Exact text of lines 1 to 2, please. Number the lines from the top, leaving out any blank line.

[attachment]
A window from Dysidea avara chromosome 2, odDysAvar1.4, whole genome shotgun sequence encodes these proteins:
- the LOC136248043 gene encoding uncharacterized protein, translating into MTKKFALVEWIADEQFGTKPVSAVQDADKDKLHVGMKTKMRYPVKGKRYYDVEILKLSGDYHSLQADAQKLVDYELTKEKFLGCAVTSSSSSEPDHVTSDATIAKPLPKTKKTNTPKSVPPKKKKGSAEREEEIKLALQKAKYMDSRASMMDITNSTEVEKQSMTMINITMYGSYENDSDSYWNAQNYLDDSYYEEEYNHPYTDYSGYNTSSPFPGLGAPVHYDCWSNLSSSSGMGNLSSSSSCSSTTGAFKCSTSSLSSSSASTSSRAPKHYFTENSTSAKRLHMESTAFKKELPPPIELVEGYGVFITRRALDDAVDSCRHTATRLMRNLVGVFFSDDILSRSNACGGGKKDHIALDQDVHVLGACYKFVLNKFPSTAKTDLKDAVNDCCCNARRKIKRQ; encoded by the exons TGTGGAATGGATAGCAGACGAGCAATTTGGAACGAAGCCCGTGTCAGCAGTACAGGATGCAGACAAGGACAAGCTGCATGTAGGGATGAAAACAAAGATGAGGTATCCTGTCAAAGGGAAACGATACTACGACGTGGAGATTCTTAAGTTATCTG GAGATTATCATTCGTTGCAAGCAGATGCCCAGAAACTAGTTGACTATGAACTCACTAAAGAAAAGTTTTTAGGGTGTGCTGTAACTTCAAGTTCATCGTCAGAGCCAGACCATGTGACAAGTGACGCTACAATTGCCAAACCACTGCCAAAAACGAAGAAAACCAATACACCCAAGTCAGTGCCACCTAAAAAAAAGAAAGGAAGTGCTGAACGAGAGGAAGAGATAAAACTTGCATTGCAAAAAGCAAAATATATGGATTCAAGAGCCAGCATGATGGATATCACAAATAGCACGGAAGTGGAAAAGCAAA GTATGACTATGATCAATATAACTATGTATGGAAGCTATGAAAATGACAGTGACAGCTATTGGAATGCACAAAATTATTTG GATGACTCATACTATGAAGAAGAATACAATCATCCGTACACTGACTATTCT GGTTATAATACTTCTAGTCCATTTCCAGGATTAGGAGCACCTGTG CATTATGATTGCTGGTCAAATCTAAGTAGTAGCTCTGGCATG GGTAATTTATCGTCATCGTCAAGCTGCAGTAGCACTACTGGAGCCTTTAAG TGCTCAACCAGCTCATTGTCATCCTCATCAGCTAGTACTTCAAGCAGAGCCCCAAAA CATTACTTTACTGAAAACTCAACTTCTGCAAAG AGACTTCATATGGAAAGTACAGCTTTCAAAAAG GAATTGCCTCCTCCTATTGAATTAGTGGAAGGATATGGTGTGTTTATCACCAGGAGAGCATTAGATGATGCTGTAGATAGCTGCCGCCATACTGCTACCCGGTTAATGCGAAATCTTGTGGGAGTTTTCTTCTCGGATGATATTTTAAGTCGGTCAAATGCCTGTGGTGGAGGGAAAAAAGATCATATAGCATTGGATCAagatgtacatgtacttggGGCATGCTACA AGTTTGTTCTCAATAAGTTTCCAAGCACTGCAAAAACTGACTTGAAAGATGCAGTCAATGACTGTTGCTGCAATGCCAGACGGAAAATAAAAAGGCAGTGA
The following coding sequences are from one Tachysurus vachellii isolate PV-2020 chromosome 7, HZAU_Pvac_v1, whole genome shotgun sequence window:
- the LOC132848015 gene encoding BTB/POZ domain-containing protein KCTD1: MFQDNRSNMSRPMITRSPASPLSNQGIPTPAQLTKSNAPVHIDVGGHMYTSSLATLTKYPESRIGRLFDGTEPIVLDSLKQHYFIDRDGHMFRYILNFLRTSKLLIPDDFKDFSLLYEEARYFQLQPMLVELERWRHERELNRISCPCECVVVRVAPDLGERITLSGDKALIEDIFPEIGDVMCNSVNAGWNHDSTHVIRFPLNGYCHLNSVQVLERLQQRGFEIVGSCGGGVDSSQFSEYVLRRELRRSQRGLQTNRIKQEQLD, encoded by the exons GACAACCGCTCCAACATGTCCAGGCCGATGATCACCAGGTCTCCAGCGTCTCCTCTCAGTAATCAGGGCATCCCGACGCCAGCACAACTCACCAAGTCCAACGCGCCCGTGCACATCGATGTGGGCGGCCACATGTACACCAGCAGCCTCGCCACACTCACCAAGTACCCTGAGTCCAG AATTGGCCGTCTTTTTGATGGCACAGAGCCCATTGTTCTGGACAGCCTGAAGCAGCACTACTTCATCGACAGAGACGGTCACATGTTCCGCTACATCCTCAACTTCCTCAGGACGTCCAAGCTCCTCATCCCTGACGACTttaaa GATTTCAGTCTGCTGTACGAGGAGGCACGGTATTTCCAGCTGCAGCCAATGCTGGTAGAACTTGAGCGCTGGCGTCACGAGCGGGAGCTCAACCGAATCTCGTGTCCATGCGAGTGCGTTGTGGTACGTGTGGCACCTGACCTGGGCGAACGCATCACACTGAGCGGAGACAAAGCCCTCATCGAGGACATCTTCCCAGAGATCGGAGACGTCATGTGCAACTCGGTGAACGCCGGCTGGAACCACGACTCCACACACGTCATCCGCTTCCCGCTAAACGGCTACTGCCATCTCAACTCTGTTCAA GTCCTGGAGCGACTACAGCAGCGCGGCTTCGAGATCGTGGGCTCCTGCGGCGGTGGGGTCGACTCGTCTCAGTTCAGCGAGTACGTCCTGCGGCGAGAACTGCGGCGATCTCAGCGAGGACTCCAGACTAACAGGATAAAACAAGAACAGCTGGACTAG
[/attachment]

A window from Dysidea avara chromosome 2, odDysAvar1.4, whole genome shotgun sequence encodes these proteins:
- the LOC136248043 gene encoding uncharacterized protein, translating into MTKKFALVEWIADEQFGTKPVSAVQDADKDKLHVGMKTKMRYPVKGKRYYDVEILKLSGDYHSLQADAQKLVDYELTKEKFLGCAVTSSSSSEPDHVTSDATIAKPLPKTKKTNTPKSVPPKKKKGSAEREEEIKLALQKAKYMDSRASMMDITNSTEVEKQSMTMINITMYGSYENDSDSYWNAQNYLDDSYYEEEYNHPYTDYSGYNTSSPFPGLGAPVHYDCWSNLSSSSGMGNLSSSSSCSSTTGAFKCSTSSLSSSSASTSSRAPKHYFTENSTSAKRLHMESTAFKKELPPPIELVEGYGVFITRRALDDAVDSCRHTATRLMRNLVGVFFSDDILSRSNACGGGKKDHIALDQDVHVLGACYKFVLNKFPSTAKTDLKDAVNDCCCNARRKIKRQ; encoded by the exons TGTGGAATGGATAGCAGACGAGCAATTTGGAACGAAGCCCGTGTCAGCAGTACAGGATGCAGACAAGGACAAGCTGCATGTAGGGATGAAAACAAAGATGAGGTATCCTGTCAAAGGGAAACGATACTACGACGTGGAGATTCTTAAGTTATCTG GAGATTATCATTCGTTGCAAGCAGATGCCCAGAAACTAGTTGACTATGAACTCACTAAAGAAAAGTTTTTAGGGTGTGCTGTAACTTCAAGTTCATCGTCAGAGCCAGACCATGTGACAAGTGACGCTACAATTGCCAAACCACTGCCAAAAACGAAGAAAACCAATACACCCAAGTCAGTGCCACCTAAAAAAAAGAAAGGAAGTGCTGAACGAGAGGAAGAGATAAAACTTGCATTGCAAAAAGCAAAATATATGGATTCAAGAGCCAGCATGATGGATATCACAAATAGCACGGAAGTGGAAAAGCAAA GTATGACTATGATCAATATAACTATGTATGGAAGCTATGAAAATGACAGTGACAGCTATTGGAATGCACAAAATTATTTG GATGACTCATACTATGAAGAAGAATACAATCATCCGTACACTGACTATTCT GGTTATAATACTTCTAGTCCATTTCCAGGATTAGGAGCACCTGTG CATTATGATTGCTGGTCAAATCTAAGTAGTAGCTCTGGCATG GGTAATTTATCGTCATCGTCAAGCTGCAGTAGCACTACTGGAGCCTTTAAG TGCTCAACCAGCTCATTGTCATCCTCATCAGCTAGTACTTCAAGCAGAGCCCCAAAA CATTACTTTACTGAAAACTCAACTTCTGCAAAG AGACTTCATATGGAAAGTACAGCTTTCAAAAAG GAATTGCCTCCTCCTATTGAATTAGTGGAAGGATATGGTGTGTTTATCACCAGGAGAGCATTAGATGATGCTGTAGATAGCTGCCGCCATACTGCTACCCGGTTAATGCGAAATCTTGTGGGAGTTTTCTTCTCGGATGATATTTTAAGTCGGTCAAATGCCTGTGGTGGAGGGAAAAAAGATCATATAGCATTGGATCAagatgtacatgtacttggGGCATGCTACA AGTTTGTTCTCAATAAGTTTCCAAGCACTGCAAAAACTGACTTGAAAGATGCAGTCAATGACTGTTGCTGCAATGCCAGACGGAAAATAAAAAGGCAGTGA